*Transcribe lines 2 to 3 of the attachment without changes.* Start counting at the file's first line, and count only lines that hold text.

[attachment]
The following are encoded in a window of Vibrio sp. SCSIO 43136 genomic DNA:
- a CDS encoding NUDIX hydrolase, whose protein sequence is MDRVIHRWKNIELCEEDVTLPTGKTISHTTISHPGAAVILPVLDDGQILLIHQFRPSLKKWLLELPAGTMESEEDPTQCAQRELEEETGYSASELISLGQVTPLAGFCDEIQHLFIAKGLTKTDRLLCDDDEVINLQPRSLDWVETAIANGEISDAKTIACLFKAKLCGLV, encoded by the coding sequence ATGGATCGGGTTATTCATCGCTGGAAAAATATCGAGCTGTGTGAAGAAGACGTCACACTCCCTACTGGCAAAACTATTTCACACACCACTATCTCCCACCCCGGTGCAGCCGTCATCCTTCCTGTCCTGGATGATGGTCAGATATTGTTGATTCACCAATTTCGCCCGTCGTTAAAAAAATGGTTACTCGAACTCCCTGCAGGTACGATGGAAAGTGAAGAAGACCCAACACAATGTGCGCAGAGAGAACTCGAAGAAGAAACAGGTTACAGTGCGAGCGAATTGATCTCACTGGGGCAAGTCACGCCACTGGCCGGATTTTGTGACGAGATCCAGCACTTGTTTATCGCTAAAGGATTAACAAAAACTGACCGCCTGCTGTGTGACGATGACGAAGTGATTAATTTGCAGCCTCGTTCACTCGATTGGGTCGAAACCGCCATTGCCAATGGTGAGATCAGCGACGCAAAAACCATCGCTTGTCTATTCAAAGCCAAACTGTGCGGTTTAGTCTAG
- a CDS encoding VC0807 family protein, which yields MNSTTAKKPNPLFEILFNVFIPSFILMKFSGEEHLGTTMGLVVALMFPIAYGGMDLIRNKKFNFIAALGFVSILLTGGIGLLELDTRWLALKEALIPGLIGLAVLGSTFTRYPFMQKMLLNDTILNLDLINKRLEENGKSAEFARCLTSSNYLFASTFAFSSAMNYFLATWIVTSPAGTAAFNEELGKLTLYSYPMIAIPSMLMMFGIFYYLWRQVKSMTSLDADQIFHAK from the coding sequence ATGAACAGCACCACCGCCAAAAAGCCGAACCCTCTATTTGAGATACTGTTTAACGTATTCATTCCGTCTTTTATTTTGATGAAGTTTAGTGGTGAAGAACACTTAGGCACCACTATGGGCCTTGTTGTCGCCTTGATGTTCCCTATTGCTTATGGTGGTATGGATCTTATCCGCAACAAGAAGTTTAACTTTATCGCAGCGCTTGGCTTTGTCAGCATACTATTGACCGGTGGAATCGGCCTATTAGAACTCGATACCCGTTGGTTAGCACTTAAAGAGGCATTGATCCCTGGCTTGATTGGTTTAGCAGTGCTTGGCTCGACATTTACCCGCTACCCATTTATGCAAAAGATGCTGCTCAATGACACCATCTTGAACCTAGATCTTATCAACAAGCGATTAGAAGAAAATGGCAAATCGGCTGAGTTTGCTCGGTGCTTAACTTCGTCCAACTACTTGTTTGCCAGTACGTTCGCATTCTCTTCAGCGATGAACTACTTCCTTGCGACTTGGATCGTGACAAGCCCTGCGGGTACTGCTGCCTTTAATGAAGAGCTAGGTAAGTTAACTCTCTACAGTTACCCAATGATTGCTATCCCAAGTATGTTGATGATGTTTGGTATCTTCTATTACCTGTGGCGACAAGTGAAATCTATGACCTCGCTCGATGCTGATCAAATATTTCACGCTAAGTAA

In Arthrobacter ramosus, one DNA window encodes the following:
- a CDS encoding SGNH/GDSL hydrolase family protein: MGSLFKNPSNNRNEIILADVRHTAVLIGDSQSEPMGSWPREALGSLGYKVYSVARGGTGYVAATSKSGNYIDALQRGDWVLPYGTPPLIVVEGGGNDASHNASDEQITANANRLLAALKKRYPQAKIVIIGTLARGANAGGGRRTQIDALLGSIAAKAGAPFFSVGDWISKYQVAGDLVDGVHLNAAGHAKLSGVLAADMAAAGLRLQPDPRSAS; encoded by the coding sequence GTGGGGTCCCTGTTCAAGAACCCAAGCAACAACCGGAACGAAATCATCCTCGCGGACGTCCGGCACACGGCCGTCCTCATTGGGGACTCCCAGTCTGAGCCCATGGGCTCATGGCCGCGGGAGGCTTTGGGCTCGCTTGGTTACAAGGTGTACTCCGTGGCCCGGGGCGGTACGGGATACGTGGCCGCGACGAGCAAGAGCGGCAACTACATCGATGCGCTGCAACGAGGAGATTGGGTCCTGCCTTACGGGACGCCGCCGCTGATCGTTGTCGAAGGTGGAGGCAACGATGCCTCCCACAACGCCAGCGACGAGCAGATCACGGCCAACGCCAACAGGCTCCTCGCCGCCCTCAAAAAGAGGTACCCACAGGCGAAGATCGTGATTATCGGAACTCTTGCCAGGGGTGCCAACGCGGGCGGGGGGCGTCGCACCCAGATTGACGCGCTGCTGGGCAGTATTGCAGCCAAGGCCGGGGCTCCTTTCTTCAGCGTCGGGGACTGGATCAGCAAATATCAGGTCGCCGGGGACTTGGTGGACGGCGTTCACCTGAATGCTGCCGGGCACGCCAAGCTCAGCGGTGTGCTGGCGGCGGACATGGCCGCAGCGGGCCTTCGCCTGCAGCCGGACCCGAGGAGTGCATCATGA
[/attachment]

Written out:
- a CDS encoding NUDIX hydrolase, whose protein sequence is MDRVIHRWKNIELCEEDVTLPTGKTISHTTISHPGAAVILPVLDDGQILLIHQFRPSLKKWLLELPAGTMESEEDPTQCAQRELEEETGYSASELISLGQVTPLAGFCDEIQHLFIAKGLTKTDRLLCDDDEVINLQPRSLDWVETAIANGEISDAKTIACLFKAKLCGLV, encoded by the coding sequence ATGGATCGGGTTATTCATCGCTGGAAAAATATCGAGCTGTGTGAAGAAGACGTCACACTCCCTACTGGCAAAACTATTTCACACACCACTATCTCCCACCCCGGTGCAGCCGTCATCCTTCCTGTCCTGGATGATGGTCAGATATTGTTGATTCACCAATTTCGCCCGTCGTTAAAAAAATGGTTACTCGAACTCCCTGCAGGTACGATGGAAAGTGAAGAAGACCCAACACAATGTGCGCAGAGAGAACTCGAAGAAGAAACAGGTTACAGTGCGAGCGAATTGATCTCACTGGGGCAAGTCACGCCACTGGCCGGATTTTGTGACGAGATCCAGCACTTGTTTATCGCTAAAGGATTAACAAAAACTGACCGCCTGCTGTGTGACGATGACGAAGTGATTAATTTGCAGCCTCGTTCACTCGATTGGGTCGAAACCGCCATTGCCAATGGTGAGATCAGCGACGCAAAAACCATCGCTTGTCTATTCAAAGCCAAACTGTGCGGTTTAGTCTAG
- a CDS encoding VC0807 family protein, which yields MNSTTAKKPNPLFEILFNVFIPSFILMKFSGEEHLGTTMGLVVALMFPIAYGGMDLIRNKKFNFIAALGFVSILLTGGIGLLELDTRWLALKEALIPGLIGLAVLGSTFTRYPFMQKMLLNDTILNLDLINKRLEENGKSAEFARCLTSSNYLFASTFAFSSAMNYFLATWIVTSPAGTAAFNEELGKLTLYSYPMIAIPSMLMMFGIFYYLWRQVKSMTSLDADQIFHAK from the coding sequence ATGAACAGCACCACCGCCAAAAAGCCGAACCCTCTATTTGAGATACTGTTTAACGTATTCATTCCGTCTTTTATTTTGATGAAGTTTAGTGGTGAAGAACACTTAGGCACCACTATGGGCCTTGTTGTCGCCTTGATGTTCCCTATTGCTTATGGTGGTATGGATCTTATCCGCAACAAGAAGTTTAACTTTATCGCAGCGCTTGGCTTTGTCAGCATACTATTGACCGGTGGAATCGGCCTATTAGAACTCGATACCCGTTGGTTAGCACTTAAAGAGGCATTGATCCCTGGCTTGATTGGTTTAGCAGTGCTTGGCTCGACATTTACCCGCTACCCATTTATGCAAAAGATGCTGCTCAATGACACCATCTTGAACCTAGATCTTATCAACAAGCGATTAGAAGAAAATGGCAAATCGGCTGAGTTTGCTCGGTGCTTAACTTCGTCCAACTACTTGTTTGCCAGTACGTTCGCATTCTCTTCAGCGATGAACTACTTCCTTGCGACTTGGATCGTGACAAGCCCTGCGGGTACTGCTGCCTTTAATGAAGAGCTAGGTAAGTTAACTCTCTACAGTTACCCAATGATTGCTATCCCAAGTATGTTGATGATGTTTGGTATCTTCTATTACCTGTGGCGACAAGTGAAATCTATGACCTCGCTCGATGCTGATCAAATATTTCACGCTAAGTAA